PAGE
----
Last week I bought a new Galaxy Nexus 7. I couldn’t help it. At $249 for a fully-loaded, 16 GB, 7-inch tablet running Android, I just had to find out what all the hype was about. The fact that it came with a $25 credit to be used in the Google Play Store didn’t hurt.
I’ve been a big advocate of 1-1 iPad implementations for schools. I don’t think I’ve made a secret of the fact that I think the opportunities for hardware producers are dropping dramatically as software takes over in education. As I’ve said in other posts, the flexibility and extensibility of the iPad makes it a great choice for schools. And I don’t seem to be alone in that opinion, particularly as Apple sold twice as many iPads as laptops into schools in Q2 of this year.
I’ve also been spending a lot of time reviewing educational apps lately. With more than 20,000 of them in iTunes, I’m not running out of apps to review any time soon. And because I only have owned Apple devices, I haven’t gone anywhere near Android apps. But when a friend got a Nexus 7 and was raving about it, I thought I’d better expand my horizons.
I was unnaturally excited when the Nexus box was delivered. And isn’t the most frustrating part of getting a new tech toy the fact that you have to charge it before using it??
Once charged, I jumped in. The interface took some getting used to, as did the download process. It’s not a carbon copy, certainly, of the iPad interface, so there’s a bit of a ramp. But boy, this Nexus 7 is slick. I don’t know if the graphics and resolution are as good as the iPad3, but with the 7″ size it really doesn’t matter. The apps I ran on the Nexus 7 looked beautiful, sharp and bright. I was skeptical that the smaller size would be nice to use, but it was actually much easier to hold in one hand, while touching and swiping with the other, than the iPad. As my friend pointed out, and I tend to agree, using the Nexus 7 made the iPad seem positively bulky. And yes, I realize how completely crazy that sounds!
In checking out the Google Play Store, I found that there are more than 500,000 Android apps, about 30,000 of which are targeted at Education (this number does not include game apps that might still be appropriate for Education). I truthfully didn’t realize that the number of Education apps for Android rivaled the number available for iOS. There still aren’t very many apps that run on both platforms, so a school that is interested in a 1-1 tablet implementation still should choose one platform and stick to it….at least for the time being.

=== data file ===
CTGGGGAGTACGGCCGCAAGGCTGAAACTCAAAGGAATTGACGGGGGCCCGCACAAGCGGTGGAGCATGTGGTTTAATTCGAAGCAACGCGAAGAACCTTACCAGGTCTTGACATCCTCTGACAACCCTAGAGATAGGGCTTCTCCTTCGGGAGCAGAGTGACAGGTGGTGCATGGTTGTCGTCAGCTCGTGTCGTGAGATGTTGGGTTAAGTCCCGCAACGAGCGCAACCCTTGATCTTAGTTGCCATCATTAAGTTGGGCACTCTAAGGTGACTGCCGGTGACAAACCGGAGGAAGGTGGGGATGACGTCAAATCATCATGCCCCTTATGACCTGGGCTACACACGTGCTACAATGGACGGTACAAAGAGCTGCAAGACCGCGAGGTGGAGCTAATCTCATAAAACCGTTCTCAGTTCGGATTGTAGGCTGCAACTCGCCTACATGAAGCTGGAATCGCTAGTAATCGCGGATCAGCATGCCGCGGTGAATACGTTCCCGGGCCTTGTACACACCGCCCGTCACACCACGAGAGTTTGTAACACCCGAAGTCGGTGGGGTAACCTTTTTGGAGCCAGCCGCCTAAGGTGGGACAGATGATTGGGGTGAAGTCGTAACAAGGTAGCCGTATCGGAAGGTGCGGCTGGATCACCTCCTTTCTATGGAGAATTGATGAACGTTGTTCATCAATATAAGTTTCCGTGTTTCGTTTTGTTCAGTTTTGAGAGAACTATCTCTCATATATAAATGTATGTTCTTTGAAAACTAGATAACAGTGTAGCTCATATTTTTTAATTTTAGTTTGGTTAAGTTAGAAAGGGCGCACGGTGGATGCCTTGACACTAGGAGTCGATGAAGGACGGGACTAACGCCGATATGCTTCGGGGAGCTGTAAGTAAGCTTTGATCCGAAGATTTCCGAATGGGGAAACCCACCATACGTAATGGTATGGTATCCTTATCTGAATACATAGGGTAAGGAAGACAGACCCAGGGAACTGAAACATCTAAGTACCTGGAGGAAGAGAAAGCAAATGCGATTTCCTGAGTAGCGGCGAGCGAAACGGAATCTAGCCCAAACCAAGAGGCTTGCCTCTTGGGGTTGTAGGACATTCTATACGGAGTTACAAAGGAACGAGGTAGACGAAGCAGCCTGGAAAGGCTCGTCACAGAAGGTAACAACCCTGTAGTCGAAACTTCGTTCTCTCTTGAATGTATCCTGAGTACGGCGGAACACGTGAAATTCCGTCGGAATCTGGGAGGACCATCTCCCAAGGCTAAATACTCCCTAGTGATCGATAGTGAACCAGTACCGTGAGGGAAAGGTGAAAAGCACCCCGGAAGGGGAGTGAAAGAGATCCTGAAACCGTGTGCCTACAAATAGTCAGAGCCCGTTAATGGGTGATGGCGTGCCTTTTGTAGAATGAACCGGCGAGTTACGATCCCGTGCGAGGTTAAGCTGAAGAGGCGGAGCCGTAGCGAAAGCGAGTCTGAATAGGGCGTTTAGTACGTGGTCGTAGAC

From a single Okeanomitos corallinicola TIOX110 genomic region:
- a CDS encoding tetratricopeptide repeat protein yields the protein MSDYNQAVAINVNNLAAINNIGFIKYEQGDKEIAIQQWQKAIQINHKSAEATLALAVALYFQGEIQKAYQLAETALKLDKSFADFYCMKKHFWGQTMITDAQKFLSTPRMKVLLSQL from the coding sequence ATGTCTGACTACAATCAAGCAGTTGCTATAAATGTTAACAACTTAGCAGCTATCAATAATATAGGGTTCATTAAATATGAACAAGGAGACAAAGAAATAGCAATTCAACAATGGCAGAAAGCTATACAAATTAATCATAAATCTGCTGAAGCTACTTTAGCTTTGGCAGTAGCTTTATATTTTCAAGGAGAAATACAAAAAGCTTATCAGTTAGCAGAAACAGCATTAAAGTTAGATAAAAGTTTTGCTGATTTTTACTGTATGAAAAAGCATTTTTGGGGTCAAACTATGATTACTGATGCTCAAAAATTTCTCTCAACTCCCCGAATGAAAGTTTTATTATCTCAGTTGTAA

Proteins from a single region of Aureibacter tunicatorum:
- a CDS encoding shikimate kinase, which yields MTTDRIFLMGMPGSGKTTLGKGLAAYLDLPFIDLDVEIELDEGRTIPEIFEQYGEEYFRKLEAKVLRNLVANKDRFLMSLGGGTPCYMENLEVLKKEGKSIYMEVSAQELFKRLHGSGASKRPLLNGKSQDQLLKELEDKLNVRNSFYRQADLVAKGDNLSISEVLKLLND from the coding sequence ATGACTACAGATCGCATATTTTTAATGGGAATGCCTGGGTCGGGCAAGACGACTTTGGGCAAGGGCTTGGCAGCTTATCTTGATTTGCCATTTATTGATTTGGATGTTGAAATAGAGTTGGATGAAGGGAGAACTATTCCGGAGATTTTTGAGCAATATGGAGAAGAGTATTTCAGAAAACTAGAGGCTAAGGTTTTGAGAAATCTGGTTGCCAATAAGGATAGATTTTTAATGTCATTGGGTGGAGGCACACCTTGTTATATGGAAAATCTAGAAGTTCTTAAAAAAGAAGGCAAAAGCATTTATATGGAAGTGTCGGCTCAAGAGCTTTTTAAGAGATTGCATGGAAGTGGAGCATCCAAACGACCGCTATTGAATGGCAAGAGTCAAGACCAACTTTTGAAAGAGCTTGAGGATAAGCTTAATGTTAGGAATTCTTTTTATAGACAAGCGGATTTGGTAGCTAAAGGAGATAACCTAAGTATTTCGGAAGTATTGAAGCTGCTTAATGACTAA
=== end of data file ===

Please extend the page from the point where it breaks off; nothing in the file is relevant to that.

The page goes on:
What I’d like to hear from you all is what you think it will take for schools to start considering Android tablets….the Nexus 7 being only one of them, of course, for their 1-1 implementation solutions? Clearly the Android tablets are a more economical solution. A 16 GB Nexus 7, as I said, is $249; a new 16 GB iPad 3 is $499 from the Apple Store. So my back of the envelope math says I can get about twice as many Nexus 7 devices as iPad 3 devices, bulk education discounts notwithstanding. And I’m not convinced that they are inferior to the iPads in any way, much less in ways that will be meaningful for every day classroom use (if you disagree, please educate me!). We know that smartphones running Android are outselling the iPhone and we know that Android is way outselling iOS in global markets.
So cast your vote….are Android tablets the “Next Big Thing” in education? Might this be the answer to getting 1-1 tablet implementations going twice as fast?
P.S. All bets are off, of course, once the iPad mini comes along….
To read a six-month follow-up to this article that I wrote in March 2013, click here.